Folks like me think that the winner would just saunter up and collect the prize, to the strains of Tiptoe through the Tulips from some Swedish ukelele band.
Not! Last year, they gave the same thing to Obama and he promptly bombed Afghanistan for an encore!
Now I wouldn’t call that a pattern but one more time, and I’ll start taking bets.
Maybe you should get those old stiffs on the Nobel Committee tested for dyslexia, in case they have been reading Tolstoy’s War and Peace backwards?
Tell you what: you get Tutu and Lama to dial the nearest reindeer clinic to fix a brain scan for this Enid Blyton Famous Five. Who knows, maybe they are lemmings in disguise, cued to follow the pre-determined choice of the lobbyists and anti-China activists.
Me, I’ll sit down and talk to Mr Hu, the dear man, so rigidly duty-bound, like Queen Liz. He’ll have to tell his people that this old-school nanny style of running China won’t do these days.
Like, in 8+9, they went in with guns blazing, when a round of rubber bullets would have cleared the place.
Now, they make you stand in the corner for 11 years!
I mean, they could have just read you the riot act, slapped you on the wrist and made you write, 1,000 times, these lines from a stand-up comic:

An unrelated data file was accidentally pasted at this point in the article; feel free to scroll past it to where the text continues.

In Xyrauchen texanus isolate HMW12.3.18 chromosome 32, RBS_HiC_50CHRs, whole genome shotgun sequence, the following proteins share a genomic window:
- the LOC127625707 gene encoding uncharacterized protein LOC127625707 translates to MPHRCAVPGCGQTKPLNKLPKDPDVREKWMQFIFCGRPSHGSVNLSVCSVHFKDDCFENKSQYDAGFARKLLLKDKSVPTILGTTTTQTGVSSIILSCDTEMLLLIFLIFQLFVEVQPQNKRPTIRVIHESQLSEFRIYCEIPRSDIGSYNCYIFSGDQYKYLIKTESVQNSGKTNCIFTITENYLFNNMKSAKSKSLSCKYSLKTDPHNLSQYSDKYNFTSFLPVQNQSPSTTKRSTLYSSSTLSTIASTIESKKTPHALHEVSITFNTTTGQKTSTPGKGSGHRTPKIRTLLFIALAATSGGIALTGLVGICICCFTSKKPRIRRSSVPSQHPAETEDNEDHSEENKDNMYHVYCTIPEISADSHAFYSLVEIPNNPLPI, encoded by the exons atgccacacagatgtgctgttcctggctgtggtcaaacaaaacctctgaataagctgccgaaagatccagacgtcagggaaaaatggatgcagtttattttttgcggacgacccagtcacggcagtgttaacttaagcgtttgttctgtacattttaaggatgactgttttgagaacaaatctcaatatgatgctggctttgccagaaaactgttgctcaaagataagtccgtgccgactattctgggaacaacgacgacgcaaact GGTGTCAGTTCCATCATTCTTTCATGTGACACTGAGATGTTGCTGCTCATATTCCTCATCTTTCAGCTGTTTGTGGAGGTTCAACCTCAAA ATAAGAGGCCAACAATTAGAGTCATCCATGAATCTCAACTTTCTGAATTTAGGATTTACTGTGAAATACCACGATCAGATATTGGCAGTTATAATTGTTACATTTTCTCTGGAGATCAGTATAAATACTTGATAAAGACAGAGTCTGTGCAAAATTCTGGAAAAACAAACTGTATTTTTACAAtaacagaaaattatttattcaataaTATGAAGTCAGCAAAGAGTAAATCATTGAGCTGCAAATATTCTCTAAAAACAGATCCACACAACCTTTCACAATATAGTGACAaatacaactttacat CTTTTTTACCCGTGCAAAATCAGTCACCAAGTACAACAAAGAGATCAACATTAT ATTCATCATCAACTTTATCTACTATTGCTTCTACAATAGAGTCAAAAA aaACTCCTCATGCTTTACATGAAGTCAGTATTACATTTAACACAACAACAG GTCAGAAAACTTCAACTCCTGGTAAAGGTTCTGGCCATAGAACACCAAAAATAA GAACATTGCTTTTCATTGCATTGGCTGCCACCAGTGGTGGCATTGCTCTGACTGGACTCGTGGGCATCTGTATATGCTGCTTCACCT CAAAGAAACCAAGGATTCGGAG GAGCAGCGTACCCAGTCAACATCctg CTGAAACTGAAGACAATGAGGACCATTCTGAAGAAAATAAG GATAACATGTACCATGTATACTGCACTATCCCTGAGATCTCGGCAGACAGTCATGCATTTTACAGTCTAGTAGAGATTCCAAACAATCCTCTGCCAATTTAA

Communism – you do as you are told.
Democracy – you do as you like, so long you do as you are told.
See? The party is too busy getting rich these days to give orders to the letter, to everyone.China is a grand socialist democracy.
So why should we want to graft the Western model onto our shiny design that we have built over the past 30 years?
Give them a 300 year lease to be masters in our own house and boss and kick us around? Are you mad?
A-bo, your self-loathing is so tragic!
You sound like one of those repressed homosexuals who despise other gay men. Do you look at the moon through your slanted Oriental eyes and declare: 外国 月亮 特别圆！
Listen up, mate. Chinese people enjoy drinking red wine, but they do not want to smell foreign fart! They love a nip and tuck to make their eyes round and the noses pointy – but the mind is irrefutably Chinese!
As everyone knows, the road to hell is paved with good intentions, and yours are really misguided.
China would be condemned to be free, to paraphrase Sartre, in going down your path.
You have taken a road less travelled, which has led you to this Nobel and nowhere to go.
Barry Sautman says
Liu Xiaobo’s statement that he does not repudiate his comments re colonialism is found at http://www.open.com.hk/0701p26.html. This same cite was forwarded to a South China Morning Post fact-checker prior to the publication of the Sautman/Yan article on Liu Xiaobo. As with op-ed pieces everywhere, not everything authors want to include is allowed to be included. With Liu Xiaobo, for example, one would have liked to say something about his vituperative support for the Iraq War and George W. Bush or perhaps something about how all the five Norwegian politicians who comprise the Nobel Peace Prize Committee are representatives of political parties that have backed the Iraq and/or Afghanistan wars.
Barry, Liu explicitly said in the same interview: